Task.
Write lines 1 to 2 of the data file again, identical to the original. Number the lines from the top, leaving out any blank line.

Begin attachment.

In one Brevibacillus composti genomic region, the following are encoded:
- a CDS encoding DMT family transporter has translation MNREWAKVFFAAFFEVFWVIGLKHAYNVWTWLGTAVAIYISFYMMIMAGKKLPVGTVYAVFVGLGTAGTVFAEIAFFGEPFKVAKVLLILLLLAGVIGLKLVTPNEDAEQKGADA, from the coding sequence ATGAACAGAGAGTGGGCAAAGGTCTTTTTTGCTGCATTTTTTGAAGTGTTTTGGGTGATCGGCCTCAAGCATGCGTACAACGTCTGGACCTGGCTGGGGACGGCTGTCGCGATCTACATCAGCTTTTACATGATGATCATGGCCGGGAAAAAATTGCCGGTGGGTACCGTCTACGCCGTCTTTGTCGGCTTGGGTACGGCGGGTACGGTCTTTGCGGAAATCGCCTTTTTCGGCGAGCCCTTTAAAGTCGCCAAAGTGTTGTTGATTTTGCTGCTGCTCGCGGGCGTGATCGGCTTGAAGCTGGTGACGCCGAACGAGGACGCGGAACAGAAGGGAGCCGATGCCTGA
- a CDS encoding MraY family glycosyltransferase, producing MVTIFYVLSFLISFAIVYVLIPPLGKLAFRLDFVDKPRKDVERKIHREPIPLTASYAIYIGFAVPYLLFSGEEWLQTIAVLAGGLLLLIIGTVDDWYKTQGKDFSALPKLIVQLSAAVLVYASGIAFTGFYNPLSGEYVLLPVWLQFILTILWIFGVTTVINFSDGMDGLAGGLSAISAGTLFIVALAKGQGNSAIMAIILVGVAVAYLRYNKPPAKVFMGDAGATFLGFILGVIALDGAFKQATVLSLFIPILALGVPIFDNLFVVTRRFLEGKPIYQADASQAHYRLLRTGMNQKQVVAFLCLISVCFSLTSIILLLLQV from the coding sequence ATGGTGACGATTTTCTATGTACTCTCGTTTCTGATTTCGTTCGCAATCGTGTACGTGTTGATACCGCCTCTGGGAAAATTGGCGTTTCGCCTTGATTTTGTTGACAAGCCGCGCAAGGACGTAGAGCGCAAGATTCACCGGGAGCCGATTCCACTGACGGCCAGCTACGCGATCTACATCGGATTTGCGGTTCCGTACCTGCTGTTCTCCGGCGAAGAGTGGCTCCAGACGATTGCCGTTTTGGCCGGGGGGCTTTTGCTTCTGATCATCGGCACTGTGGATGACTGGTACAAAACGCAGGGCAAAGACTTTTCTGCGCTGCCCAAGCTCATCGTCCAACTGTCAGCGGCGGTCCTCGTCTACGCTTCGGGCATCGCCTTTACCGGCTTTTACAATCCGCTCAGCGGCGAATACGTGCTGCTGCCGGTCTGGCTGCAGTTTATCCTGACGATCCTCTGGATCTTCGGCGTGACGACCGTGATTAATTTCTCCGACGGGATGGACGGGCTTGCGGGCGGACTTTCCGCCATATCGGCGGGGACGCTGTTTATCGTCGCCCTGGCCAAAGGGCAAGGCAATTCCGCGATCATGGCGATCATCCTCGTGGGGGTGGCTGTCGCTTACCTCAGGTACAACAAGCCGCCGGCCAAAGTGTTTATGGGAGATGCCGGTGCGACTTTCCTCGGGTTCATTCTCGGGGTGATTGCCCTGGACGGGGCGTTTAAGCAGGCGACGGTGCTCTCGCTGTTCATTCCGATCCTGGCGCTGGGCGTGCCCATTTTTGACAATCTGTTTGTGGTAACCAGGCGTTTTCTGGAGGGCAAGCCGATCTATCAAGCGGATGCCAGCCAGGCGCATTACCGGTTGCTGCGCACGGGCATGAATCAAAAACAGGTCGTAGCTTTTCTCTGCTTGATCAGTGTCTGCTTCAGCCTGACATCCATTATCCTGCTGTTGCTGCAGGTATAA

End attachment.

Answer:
In one Brevibacillus composti genomic region, the following are encoded:
- a CDS encoding DMT family transporter has translation MNREWAKVFFAAFFEVFWVIGLKHAYNVWTWLGTAVAIYISFYMMIMAGKKLPVGTVYAVFVGLGTAGTVFAEIAFFGEPFKVAKVLLILLLLAGVIGLKLVTPNEDAEQKGADA, from the coding sequence ATGAACAGAGAGTGGGCAAAGGTCTTTTTTGCTGCATTTTTTGAAGTGTTTTGGGTGATCGGCCTCAAGCATGCGTACAACGTCTGGACCTGGCTGGGGACGGCTGTCGCGATCTACATCAGCTTTTACATGATGATCATGGCCGGGAAAAAATTGCCGGTGGGTACCGTCTACGCCGTCTTTGTCGGCTTGGGTACGGCGGGTACGGTCTTTGCGGAAATCGCCTTTTTCGGCGAGCCCTTTAAAGTCGCCAAAGTGTTGTTGATTTTGCTGCTGCTCGCGGGCGTGATCGGCTTGAAGCTGGTGACGCCGAACGAGGACGCGGAACAGAAGGGAGCCGATGCCTGA